2020 has been a disastrous year for the cruise industry. The sector is doing its best to salvage 2021 starting this summer and to resume pre-pandemic growth, strengthening its safety and sustainability.
The suspension of cruise routes between March and September 2020 is estimated to result in economic losses of more than 77 billion dollars, and the loss of 518,000 jobs. In Spain, this has cost 2.4 billion losses and more than 20,000 jobs.
These and other figures appear in the industry outlook report published by CLIA, the International Association of Cruise Lines, which also paints a picture an industry that was continually growing before the pandemic and whose future prospects are once again looking promising.
The report highlights the strong growth recorded by the sector in 2019. The global cruise industry generated 1,166,000 jobs and more than $154 billion dollars, and cruise ships handled 29.7 million passengers in 2019.
The industry has grown across all levels in Spain and the turnover was around 6 billion euros with the creation of 50,031 jobs. These figures consolidated Barcelona as the quintessential cruise port in Europe.
A revitalised cruise sector after the crisis
The sector is facing the return to business with optimism and is working to be as safe as possible, focusing on innovation, sustainable tourism practices and the renewal of its fleets. According to CLIA, 20 new ships will be debuting in 2021.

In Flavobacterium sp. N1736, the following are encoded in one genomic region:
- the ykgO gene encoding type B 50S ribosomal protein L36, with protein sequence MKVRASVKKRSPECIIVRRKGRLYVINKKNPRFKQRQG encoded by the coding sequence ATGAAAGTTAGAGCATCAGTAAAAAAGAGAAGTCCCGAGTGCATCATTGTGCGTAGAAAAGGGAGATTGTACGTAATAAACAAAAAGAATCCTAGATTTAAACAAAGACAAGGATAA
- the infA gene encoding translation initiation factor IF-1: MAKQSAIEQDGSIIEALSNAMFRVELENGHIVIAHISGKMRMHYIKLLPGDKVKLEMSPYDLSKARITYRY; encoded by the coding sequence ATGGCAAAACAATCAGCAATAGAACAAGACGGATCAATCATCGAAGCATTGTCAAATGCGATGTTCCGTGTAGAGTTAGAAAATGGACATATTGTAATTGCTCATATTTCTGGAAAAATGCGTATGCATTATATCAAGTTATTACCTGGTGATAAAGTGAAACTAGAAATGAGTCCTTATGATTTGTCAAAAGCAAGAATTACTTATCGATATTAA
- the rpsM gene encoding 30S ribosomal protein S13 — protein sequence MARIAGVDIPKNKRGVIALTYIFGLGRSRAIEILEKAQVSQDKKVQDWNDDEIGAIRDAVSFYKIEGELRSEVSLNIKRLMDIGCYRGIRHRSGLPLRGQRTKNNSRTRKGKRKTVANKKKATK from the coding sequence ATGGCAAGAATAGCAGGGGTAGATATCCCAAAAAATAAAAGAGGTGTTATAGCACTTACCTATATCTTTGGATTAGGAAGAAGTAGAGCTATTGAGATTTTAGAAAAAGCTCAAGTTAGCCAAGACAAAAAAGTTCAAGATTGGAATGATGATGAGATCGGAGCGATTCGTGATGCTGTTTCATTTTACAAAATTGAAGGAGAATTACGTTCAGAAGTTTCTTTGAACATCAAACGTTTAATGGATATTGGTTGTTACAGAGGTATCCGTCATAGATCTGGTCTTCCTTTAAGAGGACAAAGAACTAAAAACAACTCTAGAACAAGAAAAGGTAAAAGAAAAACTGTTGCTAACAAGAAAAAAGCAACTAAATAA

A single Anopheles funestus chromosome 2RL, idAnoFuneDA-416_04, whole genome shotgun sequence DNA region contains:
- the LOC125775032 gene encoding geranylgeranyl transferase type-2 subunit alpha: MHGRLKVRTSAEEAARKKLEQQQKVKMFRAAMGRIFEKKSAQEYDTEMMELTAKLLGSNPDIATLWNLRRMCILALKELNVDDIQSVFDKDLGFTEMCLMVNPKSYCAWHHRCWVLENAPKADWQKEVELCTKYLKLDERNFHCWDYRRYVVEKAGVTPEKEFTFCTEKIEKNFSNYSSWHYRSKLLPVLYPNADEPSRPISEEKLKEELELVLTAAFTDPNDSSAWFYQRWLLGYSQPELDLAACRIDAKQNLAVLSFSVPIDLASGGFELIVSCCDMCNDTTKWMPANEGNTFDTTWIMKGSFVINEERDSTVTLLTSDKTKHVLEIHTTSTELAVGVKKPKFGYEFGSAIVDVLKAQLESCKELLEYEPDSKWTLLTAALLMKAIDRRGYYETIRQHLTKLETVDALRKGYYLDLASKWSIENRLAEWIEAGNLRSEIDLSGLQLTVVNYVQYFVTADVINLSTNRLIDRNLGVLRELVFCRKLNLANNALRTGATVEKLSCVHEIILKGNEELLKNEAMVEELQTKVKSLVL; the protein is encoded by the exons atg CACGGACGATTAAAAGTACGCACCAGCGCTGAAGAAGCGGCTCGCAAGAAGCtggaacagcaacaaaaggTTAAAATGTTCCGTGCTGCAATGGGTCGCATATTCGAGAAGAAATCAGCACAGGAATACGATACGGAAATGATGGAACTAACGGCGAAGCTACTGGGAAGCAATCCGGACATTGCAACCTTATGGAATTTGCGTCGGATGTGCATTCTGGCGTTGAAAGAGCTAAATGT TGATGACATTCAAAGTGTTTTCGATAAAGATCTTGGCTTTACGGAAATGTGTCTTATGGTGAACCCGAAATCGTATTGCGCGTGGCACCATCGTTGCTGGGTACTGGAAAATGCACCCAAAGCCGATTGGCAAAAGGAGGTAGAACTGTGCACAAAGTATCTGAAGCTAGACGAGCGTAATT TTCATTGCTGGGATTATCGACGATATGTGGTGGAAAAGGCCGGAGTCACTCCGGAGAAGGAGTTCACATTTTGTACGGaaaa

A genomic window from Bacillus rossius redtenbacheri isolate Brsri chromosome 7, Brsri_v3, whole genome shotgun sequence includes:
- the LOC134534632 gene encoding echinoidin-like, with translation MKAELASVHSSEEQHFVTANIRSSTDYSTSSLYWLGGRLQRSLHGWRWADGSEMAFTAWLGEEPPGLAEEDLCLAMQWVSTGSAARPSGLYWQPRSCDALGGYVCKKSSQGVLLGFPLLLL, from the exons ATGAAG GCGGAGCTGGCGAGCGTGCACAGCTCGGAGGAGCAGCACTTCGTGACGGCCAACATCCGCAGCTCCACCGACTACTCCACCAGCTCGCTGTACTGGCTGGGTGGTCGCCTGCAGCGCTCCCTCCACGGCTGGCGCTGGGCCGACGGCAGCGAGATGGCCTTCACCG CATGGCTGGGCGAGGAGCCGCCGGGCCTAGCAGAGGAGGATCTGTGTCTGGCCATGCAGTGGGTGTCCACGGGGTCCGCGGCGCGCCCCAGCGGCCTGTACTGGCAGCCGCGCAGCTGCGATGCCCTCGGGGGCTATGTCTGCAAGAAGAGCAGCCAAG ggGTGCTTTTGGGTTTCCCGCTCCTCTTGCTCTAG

The entire fleet will also be working with new health and safety protocols.
100% of the crew and passengers will undergo COVID-19 tests prior to boarding and the use of masks, distancing and ventilation will be key. Trips take place in bubble groups, and tools such as the geolocation of the passengers will allow to ensure this safety is in place even outside the ship.
The sector is also committed to a more sustainable future, and to reducing its carbon emissions. This translates into an investment of 23.5 billion dollars in ships with new technologies and fuels, promoting the use of LNG, advanced systems for wastewater treatment and connections with the electrical network on land.
Outlook for the summer
While it is clear that the recovery will not take place overnight, vaccination and the lifting of restrictions have allowed a significant part of cruise activity to return this summer.
The cruise season in Spain kicked off with Mein Schiff 2, from TUI Cruises, which docked in Malaga in June. However, the majority of cruise companies have chosen July and August in particular to return to work. 39 ships are expected to be operating in Europe this summer, and 50% or 60% of the world fleet are expected to be active by the end of the year.
In short, cruise activity is back and is safer and cleaner than ever. However, return to normality is expected by 2022
Comments are closed.